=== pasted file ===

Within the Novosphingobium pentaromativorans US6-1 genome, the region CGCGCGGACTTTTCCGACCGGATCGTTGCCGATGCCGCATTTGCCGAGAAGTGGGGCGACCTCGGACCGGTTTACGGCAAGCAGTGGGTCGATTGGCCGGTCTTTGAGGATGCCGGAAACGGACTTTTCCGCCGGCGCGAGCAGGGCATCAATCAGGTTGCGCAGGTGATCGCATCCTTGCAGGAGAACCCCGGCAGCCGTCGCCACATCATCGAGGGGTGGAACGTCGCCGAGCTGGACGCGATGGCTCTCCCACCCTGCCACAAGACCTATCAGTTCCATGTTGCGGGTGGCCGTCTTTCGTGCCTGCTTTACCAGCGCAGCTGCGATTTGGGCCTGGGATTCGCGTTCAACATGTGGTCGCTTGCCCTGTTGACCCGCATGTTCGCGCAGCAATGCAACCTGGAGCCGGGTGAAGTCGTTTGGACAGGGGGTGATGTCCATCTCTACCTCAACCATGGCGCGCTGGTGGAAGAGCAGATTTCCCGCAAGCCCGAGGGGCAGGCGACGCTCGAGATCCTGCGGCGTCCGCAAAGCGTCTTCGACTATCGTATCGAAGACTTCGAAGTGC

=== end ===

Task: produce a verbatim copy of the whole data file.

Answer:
Within the Novosphingobium pentaromativorans US6-1 genome, the region CGCGCGGACTTTTCCGACCGGATCGTTGCCGATGCCGCATTTGCCGAGAAGTGGGGCGACCTCGGACCGGTTTACGGCAAGCAGTGGGTCGATTGGCCGGTCTTTGAGGATGCCGGAAACGGACTTTTCCGCCGGCGCGAGCAGGGCATCAATCAGGTTGCGCAGGTGATCGCATCCTTGCAGGAGAACCCCGGCAGCCGTCGCCACATCATCGAGGGGTGGAACGTCGCCGAGCTGGACGCGATGGCTCTCCCACCCTGCCACAAGACCTATCAGTTCCATGTTGCGGGTGGCCGTCTTTCGTGCCTGCTTTACCAGCGCAGCTGCGATTTGGGCCTGGGATTCGCGTTCAACATGTGGTCGCTTGCCCTGTTGACCCGCATGTTCGCGCAGCAATGCAACCTGGAGCCGGGTGAAGTCGTTTGGACAGGGGGTGATGTCCATCTCTACCTCAACCATGGCGCGCTGGTGGAAGAGCAGATTTCCCGCAAGCCCGAGGGGCAGGCGACGCTCGAGATCCTGCGGCGTCCGCAAAGCGTCTTCGACTATCGTATCGAAGACTTCGAAGTGC